More Smithsonian exhibits

Gyotaku is a traditional form of Japanese art that began as a way for fisherman to keep a record of the fish they caught. The fisherman would apply sumi ink to one side of a freshly caught fish, then...
Building the Smithsonian's Sant Ocean Hall --like any major exhibition--was a major undertaking. Over the course of five years, it required hundreds of people with a vast array of skills and...
Building the Smithsonian's Sant Ocean Hall --like any major exhibition--was a major undertaking. Over the course of five years, it required hundreds of people with a vast array of skills and...
A crew works on creating a life-size, meticulously detailed model of the North Atlantic right whale Phoenix—the “ambassador” of the Smithsonian’s Sant Ocean Hall in the National Museum of Natural...
The robust oval, spine covered body of a long-spined porcupine fish ( Diodon holocanthus ) is revealed in this X-ray image. To ward off predators, a porcupinefish inflates its body by pumping water...
Building the Smithsonian's Sant Ocean Hall --like any major exhibition--was a major undertaking. Over the course of five years, it required hundreds of people with a vast array of skills and...
A Rutgers freshman Engineering student prepares the Scarlet Knight’s internal electronics for sea trials. Undergraduates worked on the project through the Coastal Ocean Observation Lab—known to...
Artist Shih Chieh Huang assembling one of his installations. Huang was a Smithsonian Artist Research Fellow in 2007 and spent his time studying bioluminescent marine animals . That research has...
Jacqueline (Johnson) Peta, executive director of the National Congress of American Indians and member of Sealaska Corporation’s board of directors, sprinkles goose down on a traditional blanket at a...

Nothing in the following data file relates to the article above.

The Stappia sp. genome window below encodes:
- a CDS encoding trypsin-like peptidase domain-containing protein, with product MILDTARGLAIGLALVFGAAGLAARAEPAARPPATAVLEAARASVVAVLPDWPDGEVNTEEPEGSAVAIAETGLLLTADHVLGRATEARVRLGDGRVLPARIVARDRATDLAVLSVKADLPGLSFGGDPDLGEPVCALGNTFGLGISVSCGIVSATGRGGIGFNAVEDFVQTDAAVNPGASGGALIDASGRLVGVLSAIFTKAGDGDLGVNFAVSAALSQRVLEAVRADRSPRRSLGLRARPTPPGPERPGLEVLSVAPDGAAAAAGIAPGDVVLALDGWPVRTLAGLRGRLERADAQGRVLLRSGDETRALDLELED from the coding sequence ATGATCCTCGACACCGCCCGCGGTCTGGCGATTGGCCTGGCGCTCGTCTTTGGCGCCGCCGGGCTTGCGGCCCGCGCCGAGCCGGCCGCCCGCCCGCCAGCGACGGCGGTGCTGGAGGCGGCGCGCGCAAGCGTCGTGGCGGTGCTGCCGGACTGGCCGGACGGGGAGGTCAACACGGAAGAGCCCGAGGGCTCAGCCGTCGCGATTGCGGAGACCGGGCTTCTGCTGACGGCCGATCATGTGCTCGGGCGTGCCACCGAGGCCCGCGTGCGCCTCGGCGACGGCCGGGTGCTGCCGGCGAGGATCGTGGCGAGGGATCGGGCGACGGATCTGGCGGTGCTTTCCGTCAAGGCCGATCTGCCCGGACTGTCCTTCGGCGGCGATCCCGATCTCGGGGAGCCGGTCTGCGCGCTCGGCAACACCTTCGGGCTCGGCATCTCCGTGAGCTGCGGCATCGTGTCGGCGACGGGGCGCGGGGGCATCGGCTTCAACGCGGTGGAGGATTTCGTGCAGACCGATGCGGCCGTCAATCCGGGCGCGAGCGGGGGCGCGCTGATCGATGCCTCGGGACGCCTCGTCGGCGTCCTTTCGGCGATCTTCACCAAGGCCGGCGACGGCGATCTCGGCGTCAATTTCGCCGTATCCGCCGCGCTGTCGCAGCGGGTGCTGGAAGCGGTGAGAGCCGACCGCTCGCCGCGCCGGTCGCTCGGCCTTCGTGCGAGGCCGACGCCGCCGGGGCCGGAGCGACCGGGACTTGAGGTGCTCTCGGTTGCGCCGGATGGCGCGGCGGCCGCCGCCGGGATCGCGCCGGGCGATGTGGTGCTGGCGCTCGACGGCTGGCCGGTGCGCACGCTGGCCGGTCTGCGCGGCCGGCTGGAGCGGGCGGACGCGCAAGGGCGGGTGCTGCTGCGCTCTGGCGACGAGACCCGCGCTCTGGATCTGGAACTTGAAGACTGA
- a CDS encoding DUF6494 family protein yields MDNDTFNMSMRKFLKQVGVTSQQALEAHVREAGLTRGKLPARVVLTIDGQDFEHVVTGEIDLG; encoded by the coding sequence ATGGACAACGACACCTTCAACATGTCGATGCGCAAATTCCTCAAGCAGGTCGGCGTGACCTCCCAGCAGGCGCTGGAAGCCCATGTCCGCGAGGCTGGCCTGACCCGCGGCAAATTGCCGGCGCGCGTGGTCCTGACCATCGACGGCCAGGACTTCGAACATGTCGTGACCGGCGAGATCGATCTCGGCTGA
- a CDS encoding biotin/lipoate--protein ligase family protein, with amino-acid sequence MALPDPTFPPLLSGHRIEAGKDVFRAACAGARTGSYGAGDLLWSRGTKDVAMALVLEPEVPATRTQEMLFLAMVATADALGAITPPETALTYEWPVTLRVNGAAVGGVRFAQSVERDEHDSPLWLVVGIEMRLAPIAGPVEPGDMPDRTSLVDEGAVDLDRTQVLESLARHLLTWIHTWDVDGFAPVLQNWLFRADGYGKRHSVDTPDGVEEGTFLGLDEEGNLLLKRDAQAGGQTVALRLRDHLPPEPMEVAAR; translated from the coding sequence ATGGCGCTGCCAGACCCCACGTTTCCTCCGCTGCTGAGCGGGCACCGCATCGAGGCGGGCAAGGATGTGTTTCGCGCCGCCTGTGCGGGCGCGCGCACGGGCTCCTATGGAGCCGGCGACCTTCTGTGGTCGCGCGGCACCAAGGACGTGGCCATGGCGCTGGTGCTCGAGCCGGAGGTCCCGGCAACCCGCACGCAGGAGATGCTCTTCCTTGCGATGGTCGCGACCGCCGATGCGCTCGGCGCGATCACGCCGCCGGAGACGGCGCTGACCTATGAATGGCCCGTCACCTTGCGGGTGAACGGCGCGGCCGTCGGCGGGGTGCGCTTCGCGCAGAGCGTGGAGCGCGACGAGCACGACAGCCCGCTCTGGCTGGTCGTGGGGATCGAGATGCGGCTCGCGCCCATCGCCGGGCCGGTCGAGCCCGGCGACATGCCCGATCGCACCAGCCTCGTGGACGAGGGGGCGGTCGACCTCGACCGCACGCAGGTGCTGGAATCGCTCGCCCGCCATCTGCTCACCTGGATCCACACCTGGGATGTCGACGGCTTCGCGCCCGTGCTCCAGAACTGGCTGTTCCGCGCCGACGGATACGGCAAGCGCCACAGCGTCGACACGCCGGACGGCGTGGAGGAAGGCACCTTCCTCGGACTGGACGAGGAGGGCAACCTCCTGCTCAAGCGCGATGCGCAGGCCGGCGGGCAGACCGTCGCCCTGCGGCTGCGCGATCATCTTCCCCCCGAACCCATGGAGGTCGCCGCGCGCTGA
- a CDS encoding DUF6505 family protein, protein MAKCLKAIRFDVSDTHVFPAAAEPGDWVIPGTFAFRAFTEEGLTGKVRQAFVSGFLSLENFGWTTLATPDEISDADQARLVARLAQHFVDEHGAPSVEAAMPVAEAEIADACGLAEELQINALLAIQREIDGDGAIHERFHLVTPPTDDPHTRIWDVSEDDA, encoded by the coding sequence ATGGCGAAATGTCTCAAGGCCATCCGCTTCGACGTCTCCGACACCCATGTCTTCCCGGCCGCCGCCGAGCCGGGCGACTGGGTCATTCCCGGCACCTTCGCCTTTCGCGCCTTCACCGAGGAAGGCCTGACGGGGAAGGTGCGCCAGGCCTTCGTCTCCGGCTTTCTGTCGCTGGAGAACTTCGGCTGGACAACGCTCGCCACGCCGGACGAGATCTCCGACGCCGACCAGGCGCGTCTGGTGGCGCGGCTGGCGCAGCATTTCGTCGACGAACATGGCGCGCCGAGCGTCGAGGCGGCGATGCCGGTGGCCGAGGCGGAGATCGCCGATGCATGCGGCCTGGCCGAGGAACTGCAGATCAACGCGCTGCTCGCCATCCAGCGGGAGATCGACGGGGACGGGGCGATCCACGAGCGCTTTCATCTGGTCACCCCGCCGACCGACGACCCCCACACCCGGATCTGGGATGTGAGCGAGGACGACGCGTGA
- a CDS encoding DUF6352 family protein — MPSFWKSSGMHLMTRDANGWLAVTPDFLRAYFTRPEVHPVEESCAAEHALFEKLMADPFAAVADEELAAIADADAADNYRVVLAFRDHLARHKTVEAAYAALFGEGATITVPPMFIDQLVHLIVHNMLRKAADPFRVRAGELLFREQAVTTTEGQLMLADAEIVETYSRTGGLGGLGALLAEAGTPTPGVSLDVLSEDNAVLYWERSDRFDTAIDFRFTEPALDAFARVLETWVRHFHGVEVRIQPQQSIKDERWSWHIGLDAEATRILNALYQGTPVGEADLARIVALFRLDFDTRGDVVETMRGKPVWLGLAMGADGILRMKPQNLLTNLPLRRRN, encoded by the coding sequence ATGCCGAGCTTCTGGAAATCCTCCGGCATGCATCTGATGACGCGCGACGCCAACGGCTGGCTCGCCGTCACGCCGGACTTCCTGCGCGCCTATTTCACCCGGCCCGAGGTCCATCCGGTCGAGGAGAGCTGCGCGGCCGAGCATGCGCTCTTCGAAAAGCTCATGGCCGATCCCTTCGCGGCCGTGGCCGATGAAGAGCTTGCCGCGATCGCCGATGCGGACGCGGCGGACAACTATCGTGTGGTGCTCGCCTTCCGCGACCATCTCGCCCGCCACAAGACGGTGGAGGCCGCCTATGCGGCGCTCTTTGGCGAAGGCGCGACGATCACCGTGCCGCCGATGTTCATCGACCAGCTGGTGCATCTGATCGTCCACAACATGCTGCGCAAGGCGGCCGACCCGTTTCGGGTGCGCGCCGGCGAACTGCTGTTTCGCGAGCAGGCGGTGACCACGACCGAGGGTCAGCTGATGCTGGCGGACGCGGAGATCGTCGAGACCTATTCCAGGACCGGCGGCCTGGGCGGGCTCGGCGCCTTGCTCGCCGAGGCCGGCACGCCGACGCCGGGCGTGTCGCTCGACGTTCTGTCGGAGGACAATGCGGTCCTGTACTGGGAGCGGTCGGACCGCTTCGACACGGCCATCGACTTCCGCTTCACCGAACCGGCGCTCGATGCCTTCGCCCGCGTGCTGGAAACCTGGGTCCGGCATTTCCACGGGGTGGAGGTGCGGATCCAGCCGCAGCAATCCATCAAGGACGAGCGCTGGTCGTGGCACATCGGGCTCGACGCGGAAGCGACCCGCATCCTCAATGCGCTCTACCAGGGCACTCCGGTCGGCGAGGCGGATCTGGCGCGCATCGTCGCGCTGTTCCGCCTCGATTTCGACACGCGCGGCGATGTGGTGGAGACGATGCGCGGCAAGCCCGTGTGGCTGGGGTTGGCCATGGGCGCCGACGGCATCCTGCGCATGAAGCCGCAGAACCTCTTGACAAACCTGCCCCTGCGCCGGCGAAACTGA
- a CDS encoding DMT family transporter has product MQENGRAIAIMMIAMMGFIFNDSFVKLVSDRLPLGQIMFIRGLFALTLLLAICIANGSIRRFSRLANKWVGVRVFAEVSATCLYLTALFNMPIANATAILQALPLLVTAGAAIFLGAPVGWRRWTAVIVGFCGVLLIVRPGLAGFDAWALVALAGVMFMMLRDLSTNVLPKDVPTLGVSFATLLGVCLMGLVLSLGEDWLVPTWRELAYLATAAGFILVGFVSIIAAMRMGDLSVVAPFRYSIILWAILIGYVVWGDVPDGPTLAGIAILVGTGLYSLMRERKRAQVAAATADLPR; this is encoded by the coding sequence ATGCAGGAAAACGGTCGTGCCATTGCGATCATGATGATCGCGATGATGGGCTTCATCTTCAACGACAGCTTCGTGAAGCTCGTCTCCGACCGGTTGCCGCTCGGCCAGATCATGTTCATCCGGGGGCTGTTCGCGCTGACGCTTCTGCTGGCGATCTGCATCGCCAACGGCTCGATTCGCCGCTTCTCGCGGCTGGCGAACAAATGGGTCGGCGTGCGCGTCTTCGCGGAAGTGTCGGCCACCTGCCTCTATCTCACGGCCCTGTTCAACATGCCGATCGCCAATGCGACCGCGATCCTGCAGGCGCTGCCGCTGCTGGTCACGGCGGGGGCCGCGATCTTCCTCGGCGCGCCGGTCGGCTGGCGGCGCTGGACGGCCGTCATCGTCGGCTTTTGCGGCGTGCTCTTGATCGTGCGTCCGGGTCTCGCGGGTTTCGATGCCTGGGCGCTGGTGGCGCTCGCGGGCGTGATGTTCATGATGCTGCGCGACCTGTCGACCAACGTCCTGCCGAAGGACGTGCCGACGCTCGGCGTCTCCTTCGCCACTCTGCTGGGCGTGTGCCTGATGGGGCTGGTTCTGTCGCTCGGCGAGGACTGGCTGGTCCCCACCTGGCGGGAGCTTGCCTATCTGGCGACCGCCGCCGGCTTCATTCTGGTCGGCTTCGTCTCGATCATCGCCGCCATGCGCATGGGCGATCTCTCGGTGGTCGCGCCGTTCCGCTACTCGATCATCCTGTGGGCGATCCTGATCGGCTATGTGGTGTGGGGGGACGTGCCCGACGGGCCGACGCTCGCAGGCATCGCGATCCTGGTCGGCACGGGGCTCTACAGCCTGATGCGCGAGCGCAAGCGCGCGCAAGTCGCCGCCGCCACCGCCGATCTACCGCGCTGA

Detail of the Smithsonian Community Reef, a local, community-created "satellite" to the Institute For Figuring's Hyperbolic Crochet Coral Reef exhibit.
An X-ray image of a Monterey skate ( Raja montereyensis ) reveals a spine that extends like a tail out from the pelvic fin. The skeletons of skates, rays, chimaeras, and sharks are made of cartilage...
Members of the Tlingit Nation celebrate the September 2008 opening of the Smithsonian’s Sant Ocean Hall. More about raven spirit can be found in our Raven Spirit featured story.
"Tens of millions of sharks are killed each year, often only for their fins. I have wrestled with how to take pictures of dead sharks that resonate with readers. One morning, I jumped into the sea in...
"The ocean is essential to all," reads a sign written in Korean by calligrapher Myoung-Won Kwon , a resident of Maryland. The artist showcased his craft for visitors at the Smithsonian's National...
The first underwater robotic vehicle—or “glider”—to cross an ocean is the centerpiece of a new exhibit at the Smithsonian. Rutgers University professor Scott Glenn explains that the technology is now...
An early scale model of North Atlantic right whale Phoenix that was used to develop a life size model for the Smithsonian shows the location of scars on her mouth from entanglements with fishing gear...
At a ceremony on the edge of the Potomac River in Washington, D.C., Douglas Chilton and other members of the Native community officially name the canoe Raven Spirit and launch the craft. More about...
Decorated ceremonial regalia—like this eagle claw holding a salmon, and the sculpin headdress—symbolize the importance of ocean fish to Native communities. More about raven spirit can be found in our...
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